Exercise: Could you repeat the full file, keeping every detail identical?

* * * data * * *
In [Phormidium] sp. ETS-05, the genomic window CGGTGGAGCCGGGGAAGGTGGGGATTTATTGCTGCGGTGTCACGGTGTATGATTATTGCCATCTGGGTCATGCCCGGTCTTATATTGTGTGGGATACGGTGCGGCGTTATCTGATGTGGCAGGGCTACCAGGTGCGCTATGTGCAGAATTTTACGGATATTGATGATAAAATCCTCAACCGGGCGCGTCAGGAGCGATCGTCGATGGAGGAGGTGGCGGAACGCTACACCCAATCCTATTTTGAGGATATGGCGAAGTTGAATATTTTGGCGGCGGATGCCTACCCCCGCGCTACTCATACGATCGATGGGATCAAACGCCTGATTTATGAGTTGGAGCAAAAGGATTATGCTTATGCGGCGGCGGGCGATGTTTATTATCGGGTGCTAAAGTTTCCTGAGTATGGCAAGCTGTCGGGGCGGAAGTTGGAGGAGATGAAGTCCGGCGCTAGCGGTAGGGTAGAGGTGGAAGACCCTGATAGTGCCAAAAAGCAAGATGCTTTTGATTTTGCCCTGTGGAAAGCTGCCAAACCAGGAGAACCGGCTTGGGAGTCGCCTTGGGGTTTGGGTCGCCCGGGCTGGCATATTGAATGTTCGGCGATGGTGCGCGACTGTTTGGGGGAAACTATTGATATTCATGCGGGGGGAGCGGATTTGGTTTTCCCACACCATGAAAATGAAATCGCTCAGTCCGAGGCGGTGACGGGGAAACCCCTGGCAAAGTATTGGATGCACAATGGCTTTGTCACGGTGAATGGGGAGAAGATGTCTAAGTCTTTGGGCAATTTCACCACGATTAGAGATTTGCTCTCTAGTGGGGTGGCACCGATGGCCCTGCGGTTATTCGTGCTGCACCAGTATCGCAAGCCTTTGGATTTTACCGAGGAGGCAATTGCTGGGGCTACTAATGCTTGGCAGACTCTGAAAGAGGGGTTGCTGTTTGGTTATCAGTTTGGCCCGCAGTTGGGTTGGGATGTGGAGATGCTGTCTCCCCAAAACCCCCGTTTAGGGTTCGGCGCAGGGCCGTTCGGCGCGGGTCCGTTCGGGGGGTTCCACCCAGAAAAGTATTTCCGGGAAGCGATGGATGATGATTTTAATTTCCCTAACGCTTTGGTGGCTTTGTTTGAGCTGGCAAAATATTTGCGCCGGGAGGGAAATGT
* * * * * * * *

In [Phormidium] sp. ETS-05, the genomic window CGGTGGAGCCGGGGAAGGTGGGGATTTATTGCTGCGGTGTCACGGTGTATGATTATTGCCATCTGGGTCATGCCCGGTCTTATATTGTGTGGGATACGGTGCGGCGTTATCTGATGTGGCAGGGCTACCAGGTGCGCTATGTGCAGAATTTTACGGATATTGATGATAAAATCCTCAACCGGGCGCGTCAGGAGCGATCGTCGATGGAGGAGGTGGCGGAACGCTACACCCAATCCTATTTTGAGGATATGGCGAAGTTGAATATTTTGGCGGCGGATGCCTACCCCCGCGCTACTCATACGATCGATGGGATCAAACGCCTGATTTATGAGTTGGAGCAAAAGGATTATGCTTATGCGGCGGCGGGCGATGTTTATTATCGGGTGCTAAAGTTTCCTGAGTATGGCAAGCTGTCGGGGCGGAAGTTGGAGGAGATGAAGTCCGGCGCTAGCGGTAGGGTAGAGGTGGAAGACCCTGATAGTGCCAAAAAGCAAGATGCTTTTGATTTTGCCCTGTGGAAAGCTGCCAAACCAGGAGAACCGGCTTGGGAGTCGCCTTGGGGTTTGGGTCGCCCGGGCTGGCATATTGAATGTTCGGCGATGGTGCGCGACTGTTTGGGGGAAACTATTGATATTCATGCGGGGGGAGCGGATTTGGTTTTCCCACACCATGAAAATGAAATCGCTCAGTCCGAGGCGGTGACGGGGAAACCCCTGGCAAAGTATTGGATGCACAATGGCTTTGTCACGGTGAATGGGGAGAAGATGTCTAAGTCTTTGGGCAATTTCACCACGATTAGAGATTTGCTCTCTAGTGGGGTGGCACCGATGGCCCTGCGGTTATTCGTGCTGCACCAGTATCGCAAGCCTTTGGATTTTACCGAGGAGGCAATTGCTGGGGCTACTAATGCTTGGCAGACTCTGAAAGAGGGGTTGCTGTTTGGTTATCAGTTTGGCCCGCAGTTGGGTTGGGATGTGGAGATGCTGTCTCCCCAAAACCCCCGTTTAGGGTTCGGCGCAGGGCCGTTCGGCGCGGGTCCGTTCGGGGGGTTCCACCCAGAAAAGTATTTCCGGGAAGCGATGGATGATGATTTTAATTTCCCTAACGCTTTGGTGGCTTTGTTTGAGCTGGCAAAATATTTGCGCCGGGAGGGAAATGT